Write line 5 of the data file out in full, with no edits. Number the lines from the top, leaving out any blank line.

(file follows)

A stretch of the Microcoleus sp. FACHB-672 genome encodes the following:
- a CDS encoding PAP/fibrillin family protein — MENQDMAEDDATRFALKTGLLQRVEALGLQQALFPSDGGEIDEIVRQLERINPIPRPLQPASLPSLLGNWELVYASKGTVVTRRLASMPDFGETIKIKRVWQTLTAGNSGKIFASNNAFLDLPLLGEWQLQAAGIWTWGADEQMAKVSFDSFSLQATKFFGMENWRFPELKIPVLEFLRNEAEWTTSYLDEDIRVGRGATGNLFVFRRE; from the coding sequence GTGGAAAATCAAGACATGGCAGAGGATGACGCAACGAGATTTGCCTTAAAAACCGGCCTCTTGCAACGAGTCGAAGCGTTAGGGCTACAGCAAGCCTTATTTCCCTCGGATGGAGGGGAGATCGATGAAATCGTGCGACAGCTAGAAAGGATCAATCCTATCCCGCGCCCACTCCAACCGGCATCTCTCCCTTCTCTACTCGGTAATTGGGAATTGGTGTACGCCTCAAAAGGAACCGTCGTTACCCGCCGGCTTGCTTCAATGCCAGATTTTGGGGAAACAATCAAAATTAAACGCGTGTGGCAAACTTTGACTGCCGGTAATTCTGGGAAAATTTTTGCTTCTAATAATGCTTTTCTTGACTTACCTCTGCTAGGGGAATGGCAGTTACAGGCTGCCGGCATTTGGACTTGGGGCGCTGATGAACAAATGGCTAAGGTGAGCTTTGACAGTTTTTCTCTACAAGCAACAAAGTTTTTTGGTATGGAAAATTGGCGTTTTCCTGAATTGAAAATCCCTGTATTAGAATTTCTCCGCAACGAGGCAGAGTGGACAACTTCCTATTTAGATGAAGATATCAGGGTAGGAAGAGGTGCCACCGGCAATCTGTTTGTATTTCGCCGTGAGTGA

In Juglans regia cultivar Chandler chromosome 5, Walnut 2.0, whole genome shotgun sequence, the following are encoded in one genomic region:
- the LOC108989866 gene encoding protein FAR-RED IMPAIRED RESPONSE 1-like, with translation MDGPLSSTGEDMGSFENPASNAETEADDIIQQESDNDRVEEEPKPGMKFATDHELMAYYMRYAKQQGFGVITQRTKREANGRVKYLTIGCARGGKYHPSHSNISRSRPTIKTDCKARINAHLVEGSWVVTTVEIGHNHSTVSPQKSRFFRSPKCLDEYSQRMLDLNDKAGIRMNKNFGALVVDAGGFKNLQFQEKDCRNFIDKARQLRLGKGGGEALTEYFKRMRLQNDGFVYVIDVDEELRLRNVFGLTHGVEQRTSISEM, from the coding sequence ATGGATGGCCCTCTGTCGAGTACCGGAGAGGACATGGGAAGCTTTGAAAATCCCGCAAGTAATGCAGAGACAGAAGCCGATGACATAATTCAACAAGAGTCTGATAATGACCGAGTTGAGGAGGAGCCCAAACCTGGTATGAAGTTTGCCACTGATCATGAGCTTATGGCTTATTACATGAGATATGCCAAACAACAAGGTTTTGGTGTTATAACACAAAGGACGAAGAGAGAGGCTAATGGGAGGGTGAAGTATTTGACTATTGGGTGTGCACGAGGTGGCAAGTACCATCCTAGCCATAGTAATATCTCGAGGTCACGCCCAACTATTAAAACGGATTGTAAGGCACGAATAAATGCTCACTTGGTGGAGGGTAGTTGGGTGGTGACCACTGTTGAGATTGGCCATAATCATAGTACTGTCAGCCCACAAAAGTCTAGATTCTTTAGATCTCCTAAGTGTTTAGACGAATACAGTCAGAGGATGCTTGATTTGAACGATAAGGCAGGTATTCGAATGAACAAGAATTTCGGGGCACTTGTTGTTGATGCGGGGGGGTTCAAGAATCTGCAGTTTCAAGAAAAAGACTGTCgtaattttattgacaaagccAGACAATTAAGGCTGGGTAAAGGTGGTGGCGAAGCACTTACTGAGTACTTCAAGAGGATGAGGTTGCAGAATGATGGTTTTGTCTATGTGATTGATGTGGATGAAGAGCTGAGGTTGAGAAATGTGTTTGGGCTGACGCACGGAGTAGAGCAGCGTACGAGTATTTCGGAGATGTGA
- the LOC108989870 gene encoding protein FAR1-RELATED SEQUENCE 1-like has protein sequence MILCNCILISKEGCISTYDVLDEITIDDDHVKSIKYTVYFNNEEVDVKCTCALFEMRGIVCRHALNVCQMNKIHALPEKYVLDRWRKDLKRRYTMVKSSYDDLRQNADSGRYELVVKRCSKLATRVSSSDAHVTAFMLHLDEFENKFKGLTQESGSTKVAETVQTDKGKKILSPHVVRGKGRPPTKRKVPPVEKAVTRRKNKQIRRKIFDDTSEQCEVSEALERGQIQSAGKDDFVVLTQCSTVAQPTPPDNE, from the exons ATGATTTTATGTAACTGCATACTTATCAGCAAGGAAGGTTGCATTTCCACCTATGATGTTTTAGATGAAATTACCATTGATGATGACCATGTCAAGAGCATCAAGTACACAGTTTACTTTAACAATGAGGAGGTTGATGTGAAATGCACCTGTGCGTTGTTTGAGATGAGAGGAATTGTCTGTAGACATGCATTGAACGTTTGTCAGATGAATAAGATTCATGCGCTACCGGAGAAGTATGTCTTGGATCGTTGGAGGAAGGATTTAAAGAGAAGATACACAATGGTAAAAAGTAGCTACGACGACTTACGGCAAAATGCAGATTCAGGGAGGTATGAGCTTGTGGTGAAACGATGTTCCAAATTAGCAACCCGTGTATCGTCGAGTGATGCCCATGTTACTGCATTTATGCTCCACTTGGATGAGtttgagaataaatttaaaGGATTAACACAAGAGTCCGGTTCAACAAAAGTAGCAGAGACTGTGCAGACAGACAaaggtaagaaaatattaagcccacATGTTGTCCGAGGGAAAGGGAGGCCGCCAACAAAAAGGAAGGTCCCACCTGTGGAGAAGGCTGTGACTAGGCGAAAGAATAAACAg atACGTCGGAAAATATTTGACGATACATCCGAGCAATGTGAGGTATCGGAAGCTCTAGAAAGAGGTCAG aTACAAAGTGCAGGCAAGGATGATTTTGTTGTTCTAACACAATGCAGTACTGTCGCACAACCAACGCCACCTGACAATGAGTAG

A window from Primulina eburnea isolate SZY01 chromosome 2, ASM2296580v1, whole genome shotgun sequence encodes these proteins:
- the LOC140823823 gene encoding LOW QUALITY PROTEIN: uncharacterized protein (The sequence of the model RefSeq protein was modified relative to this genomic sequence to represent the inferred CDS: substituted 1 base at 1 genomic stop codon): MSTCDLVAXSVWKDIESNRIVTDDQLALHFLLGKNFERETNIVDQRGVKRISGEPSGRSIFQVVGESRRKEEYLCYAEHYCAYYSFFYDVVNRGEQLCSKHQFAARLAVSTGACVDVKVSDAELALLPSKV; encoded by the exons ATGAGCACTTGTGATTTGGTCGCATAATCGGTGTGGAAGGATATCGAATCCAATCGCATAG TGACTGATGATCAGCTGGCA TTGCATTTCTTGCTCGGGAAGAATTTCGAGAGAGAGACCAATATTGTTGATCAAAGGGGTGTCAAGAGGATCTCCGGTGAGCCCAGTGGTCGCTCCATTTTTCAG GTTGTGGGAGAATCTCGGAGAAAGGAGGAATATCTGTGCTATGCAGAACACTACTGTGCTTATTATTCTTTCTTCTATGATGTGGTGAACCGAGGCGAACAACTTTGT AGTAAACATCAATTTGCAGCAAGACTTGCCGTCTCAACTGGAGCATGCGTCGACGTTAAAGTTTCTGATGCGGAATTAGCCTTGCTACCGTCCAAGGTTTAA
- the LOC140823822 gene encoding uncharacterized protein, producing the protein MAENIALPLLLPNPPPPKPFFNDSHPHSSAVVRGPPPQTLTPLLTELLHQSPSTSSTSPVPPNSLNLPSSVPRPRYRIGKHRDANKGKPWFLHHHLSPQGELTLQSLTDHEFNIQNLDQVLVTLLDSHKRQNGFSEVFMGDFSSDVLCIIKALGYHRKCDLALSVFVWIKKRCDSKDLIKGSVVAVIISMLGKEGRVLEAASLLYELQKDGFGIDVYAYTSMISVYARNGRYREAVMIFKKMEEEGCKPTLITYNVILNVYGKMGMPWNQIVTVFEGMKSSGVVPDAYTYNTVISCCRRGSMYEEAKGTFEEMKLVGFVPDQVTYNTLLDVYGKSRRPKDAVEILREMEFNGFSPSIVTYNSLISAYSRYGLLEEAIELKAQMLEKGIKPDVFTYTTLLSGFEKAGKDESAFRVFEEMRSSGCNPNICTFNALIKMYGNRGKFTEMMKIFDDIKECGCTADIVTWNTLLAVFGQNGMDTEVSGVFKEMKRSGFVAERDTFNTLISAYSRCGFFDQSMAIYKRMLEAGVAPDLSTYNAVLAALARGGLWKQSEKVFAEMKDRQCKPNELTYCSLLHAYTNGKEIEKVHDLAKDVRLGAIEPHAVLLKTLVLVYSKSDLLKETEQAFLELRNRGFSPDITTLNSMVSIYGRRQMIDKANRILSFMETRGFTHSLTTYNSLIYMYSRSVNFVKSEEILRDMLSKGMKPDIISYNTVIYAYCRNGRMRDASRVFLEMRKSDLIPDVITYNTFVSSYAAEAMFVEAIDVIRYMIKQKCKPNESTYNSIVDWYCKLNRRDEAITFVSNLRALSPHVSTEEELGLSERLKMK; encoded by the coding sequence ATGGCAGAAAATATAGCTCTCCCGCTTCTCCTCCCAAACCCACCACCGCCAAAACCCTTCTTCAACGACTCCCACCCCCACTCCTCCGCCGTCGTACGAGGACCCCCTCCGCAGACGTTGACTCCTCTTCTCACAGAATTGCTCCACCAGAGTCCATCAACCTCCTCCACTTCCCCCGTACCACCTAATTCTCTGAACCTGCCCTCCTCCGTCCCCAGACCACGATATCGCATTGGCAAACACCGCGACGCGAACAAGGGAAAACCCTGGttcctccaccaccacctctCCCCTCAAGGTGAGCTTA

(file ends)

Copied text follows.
- the LOC108989870 gene encoding protein FAR1-RELATED SEQUENCE 1-like has protein sequence MILCNCILISKEGCISTYDVLDEITIDDDHVKSIKYTVYFNNEEVDVKCTCALFEMRGIVCRHALNVCQMNKIHALPEKYVLDRWRKDLKRRYTMVKSSYDDLRQNADSGRYELVVKRCSKLATRVSSSDAHVTAFMLHLDEFENKFKGLTQESGSTKVAETVQTDKGKKILSPHVVRGKGRPPTKRKVPPVEKAVTRRKNKQIRRKIFDDTSEQCEVSEALERGQIQSAGKDDFVVLTQCSTVAQPTPPDNE, from the exons ATGATTTTATGTAACTGCATACTTATCAGCAAGGAAGGTTGCATTTCCACCTATGATGTTTTAGATGAAATTACCATTGATGATGACCATGTCAAGAGCATCAAGTACACAGTTTACTTTAACAATGAGGAGGTTGATGTGAAATGCACCTGTGCGTTGTTTGAGATGAGAGGAATTGTCTGTAGACATGCATTGAACGTTTGTCAGATGAATAAGATTCATGCGCTACCGGAGAAGTATGTCTTGGATCGTTGGAGGAAGGATTTAAAGAGAAGATACACAATGGTAAAAAGTAGCTACGACGACTTACGGCAAAATGCAGATTCAGGGAGGTATGAGCTTGTGGTGAAACGATGTTCCAAATTAGCAACCCGTGTATCGTCGAGTGATGCCCATGTTACTGCATTTATGCTCCACTTGGATGAGtttgagaataaatttaaaGGATTAACACAAGAGTCCGGTTCAACAAAAGTAGCAGAGACTGTGCAGACAGACAaaggtaagaaaatattaagcccacATGTTGTCCGAGGGAAAGGGAGGCCGCCAACAAAAAGGAAGGTCCCACCTGTGGAGAAGGCTGTGACTAGGCGAAAGAATAAACAg atACGTCGGAAAATATTTGACGATACATCCGAGCAATGTGAGGTATCGGAAGCTCTAGAAAGAGGTCAG aTACAAAGTGCAGGCAAGGATGATTTTGTTGTTCTAACACAATGCAGTACTGTCGCACAACCAACGCCACCTGACAATGAGTAG